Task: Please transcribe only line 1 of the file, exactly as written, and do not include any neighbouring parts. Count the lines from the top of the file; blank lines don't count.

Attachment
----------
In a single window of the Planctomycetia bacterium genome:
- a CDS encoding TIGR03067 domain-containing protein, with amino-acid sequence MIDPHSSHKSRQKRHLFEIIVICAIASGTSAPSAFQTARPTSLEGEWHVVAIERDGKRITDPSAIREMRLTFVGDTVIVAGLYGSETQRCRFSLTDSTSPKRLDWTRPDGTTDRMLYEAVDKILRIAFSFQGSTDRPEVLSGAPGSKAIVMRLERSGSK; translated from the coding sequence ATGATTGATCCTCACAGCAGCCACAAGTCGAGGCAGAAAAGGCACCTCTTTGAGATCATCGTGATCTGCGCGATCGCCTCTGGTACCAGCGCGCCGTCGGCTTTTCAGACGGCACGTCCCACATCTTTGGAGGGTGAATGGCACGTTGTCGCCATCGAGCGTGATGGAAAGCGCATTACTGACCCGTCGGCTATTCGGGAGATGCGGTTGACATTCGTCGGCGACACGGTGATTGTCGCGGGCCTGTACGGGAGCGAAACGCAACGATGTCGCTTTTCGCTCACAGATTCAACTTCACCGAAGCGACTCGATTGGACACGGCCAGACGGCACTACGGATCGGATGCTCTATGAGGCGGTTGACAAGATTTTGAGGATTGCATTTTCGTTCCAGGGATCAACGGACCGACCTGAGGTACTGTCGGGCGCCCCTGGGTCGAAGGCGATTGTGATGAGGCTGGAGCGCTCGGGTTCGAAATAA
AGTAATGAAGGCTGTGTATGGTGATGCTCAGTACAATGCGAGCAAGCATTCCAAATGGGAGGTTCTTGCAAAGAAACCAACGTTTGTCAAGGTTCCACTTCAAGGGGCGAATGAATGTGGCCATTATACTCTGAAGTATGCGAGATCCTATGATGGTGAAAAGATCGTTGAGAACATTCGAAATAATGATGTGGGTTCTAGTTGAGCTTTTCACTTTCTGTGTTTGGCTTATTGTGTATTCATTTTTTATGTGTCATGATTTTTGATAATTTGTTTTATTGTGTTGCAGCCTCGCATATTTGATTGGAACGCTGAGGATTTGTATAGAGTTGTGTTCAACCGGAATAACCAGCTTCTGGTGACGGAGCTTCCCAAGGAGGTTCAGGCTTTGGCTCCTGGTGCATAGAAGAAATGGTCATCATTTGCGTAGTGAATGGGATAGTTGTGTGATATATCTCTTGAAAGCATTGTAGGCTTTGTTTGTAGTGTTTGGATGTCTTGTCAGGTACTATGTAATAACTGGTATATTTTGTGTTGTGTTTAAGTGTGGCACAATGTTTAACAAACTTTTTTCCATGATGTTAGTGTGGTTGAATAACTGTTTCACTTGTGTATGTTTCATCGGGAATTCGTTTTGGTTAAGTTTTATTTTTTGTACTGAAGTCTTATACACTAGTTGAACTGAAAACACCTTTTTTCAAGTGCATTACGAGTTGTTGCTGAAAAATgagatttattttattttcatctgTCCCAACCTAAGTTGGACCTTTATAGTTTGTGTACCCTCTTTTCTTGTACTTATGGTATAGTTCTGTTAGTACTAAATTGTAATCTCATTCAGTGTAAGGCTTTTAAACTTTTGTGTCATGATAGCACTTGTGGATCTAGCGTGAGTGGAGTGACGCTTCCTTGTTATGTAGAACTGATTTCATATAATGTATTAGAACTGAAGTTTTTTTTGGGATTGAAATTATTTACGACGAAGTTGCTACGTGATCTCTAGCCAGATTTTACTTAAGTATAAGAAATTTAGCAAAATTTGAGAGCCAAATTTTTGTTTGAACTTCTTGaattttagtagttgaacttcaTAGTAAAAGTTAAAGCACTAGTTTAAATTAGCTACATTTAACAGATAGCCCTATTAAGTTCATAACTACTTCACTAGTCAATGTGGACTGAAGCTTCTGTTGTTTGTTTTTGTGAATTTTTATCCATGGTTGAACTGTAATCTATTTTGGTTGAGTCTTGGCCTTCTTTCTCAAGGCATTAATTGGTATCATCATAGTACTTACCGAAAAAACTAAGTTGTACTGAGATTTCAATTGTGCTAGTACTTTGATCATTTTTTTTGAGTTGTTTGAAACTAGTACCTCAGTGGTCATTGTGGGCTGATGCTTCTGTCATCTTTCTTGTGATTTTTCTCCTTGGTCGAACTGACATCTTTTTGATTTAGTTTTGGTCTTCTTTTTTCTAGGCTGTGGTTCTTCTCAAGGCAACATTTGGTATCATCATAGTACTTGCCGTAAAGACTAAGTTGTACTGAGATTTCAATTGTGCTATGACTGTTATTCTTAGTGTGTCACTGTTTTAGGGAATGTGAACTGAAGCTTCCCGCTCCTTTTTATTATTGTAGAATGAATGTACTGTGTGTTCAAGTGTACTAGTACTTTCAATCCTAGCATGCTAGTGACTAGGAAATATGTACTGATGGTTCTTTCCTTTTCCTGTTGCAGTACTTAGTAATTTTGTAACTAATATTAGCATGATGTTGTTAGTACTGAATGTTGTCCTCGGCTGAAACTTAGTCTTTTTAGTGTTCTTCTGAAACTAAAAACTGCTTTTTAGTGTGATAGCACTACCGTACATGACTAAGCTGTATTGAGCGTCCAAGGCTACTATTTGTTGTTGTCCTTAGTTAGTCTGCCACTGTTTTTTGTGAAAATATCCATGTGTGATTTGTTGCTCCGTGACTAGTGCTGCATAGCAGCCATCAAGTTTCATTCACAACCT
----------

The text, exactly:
In a single window of the Planctomycetia bacterium genome: